Human services management refers to provision of leadership and guidance in social welfare organizations such as health centers, housing associations, special schools and consultancies. Managers in this field facilitate access to equitable and affordable human services to reach the goal of improving consumers’ physical, emotional and social well-being. They implement policies, develop strategies, manage budgets and coordinate intervention programs.
Managers working in nonprofit social welfare organizations collaborate with finance personnel to establish strategies for raising funds to support effective service delivery. For example, the management of a community youth development center may hold meetings with potential donors to explain the financial needs of the institution or apply for government grants. Human service managers also may develop strategies for enhancing compliance with tax-exempt regulations for nonprofit social welfare organizations, such as maintaining integrity and transparency in their operations.
Human service administrators implement policies adopted by the public through state and federal legislatures. This helps ensure all human service workers adhere to professional practices and ethics. These managers monitor changes in federal and state policies and make appropriate adjustments. Besides, when a government agency like the U.S. Department of Health and Human Services wants to formulate a new regulation affecting service providers, it may invite human service managers to offer their views before reaching a decision.
As senior managers concentrate on policy making, middle-level managers design and coordinate a variety of programs to solve identified problems in a systematic way. For example, the middle management of a housing association may conduct research to identify ways it can provide low-cost housing solutions to the homeless and elderly. Some managers also may collaborate with caregivers to ensure programs such as rehabilitation schedules are implemented correctly and adjustments are made when necessary.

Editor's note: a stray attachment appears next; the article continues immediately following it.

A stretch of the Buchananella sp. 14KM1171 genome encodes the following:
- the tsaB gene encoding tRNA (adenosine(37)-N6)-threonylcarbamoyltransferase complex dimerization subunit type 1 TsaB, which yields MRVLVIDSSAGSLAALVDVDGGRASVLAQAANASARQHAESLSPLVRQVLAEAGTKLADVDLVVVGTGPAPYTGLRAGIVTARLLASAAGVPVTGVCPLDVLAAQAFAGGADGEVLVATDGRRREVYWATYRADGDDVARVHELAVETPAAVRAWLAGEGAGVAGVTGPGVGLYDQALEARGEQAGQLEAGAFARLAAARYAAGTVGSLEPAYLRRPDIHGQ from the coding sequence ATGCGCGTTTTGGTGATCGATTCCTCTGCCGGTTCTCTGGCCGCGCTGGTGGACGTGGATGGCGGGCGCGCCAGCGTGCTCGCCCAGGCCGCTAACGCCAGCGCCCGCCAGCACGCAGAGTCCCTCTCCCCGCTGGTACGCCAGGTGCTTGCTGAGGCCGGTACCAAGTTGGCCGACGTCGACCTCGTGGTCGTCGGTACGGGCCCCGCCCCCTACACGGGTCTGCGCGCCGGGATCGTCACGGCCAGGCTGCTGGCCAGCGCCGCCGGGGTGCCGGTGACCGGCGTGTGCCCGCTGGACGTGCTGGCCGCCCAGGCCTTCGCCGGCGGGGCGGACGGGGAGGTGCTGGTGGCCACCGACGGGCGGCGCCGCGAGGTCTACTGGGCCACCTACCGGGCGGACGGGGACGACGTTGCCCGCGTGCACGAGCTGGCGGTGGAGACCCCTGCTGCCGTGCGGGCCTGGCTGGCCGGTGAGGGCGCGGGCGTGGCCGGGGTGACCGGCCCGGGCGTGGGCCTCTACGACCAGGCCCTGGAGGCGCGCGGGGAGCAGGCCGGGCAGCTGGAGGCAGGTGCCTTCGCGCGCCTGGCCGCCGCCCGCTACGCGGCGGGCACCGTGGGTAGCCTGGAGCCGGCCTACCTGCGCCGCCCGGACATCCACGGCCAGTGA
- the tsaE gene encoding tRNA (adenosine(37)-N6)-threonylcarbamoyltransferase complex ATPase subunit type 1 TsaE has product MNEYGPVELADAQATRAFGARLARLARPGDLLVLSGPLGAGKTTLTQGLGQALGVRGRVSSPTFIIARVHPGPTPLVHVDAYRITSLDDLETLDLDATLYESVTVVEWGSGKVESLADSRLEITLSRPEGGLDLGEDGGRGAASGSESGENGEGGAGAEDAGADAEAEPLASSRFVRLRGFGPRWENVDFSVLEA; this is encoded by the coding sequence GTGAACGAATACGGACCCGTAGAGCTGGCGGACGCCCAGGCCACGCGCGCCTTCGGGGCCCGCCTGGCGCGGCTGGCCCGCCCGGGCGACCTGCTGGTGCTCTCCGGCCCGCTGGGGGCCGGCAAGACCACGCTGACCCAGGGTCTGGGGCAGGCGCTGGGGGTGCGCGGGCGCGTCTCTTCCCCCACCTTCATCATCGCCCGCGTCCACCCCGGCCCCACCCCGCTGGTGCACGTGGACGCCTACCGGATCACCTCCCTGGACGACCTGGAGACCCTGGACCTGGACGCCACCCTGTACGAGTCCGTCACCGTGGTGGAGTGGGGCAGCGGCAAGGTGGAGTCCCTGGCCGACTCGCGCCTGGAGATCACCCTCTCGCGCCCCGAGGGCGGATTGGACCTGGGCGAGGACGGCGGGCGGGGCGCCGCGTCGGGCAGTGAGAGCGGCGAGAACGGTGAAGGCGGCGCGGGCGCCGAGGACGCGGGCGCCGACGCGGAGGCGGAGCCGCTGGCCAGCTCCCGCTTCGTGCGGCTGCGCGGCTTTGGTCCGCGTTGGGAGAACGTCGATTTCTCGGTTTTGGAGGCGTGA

Good record keeping promotes accountability and confidentiality and enhances flow of information among human services practitioners. The management of human services organizations must, therefore, develop and implement institutional policies that provide for quality record keeping. Senior managers in a legal and victims assistance organization may, for instance, establish a records management office and hire professionals to design suitable systems for efficient storage of information. Team leaders and department heads also must ensure staff members maintain accurate records of their day-to-day activities.
- U.S. Bureau of Labor Statistics: Helping Those in Need: Human Service Workers
- The Handbook of Human Services Management: Rino J. Patti
- Provider's Council: Council Defends Tax Exempt Status for Human Service Providers, Testifies Against Pilot Bills
- U.S. Department of Health and Human Services: Regulations
- University of Alaska: The Human Services Worker
- University of North Carolina: A guide to Record Keeping for Adult Services Social Workers
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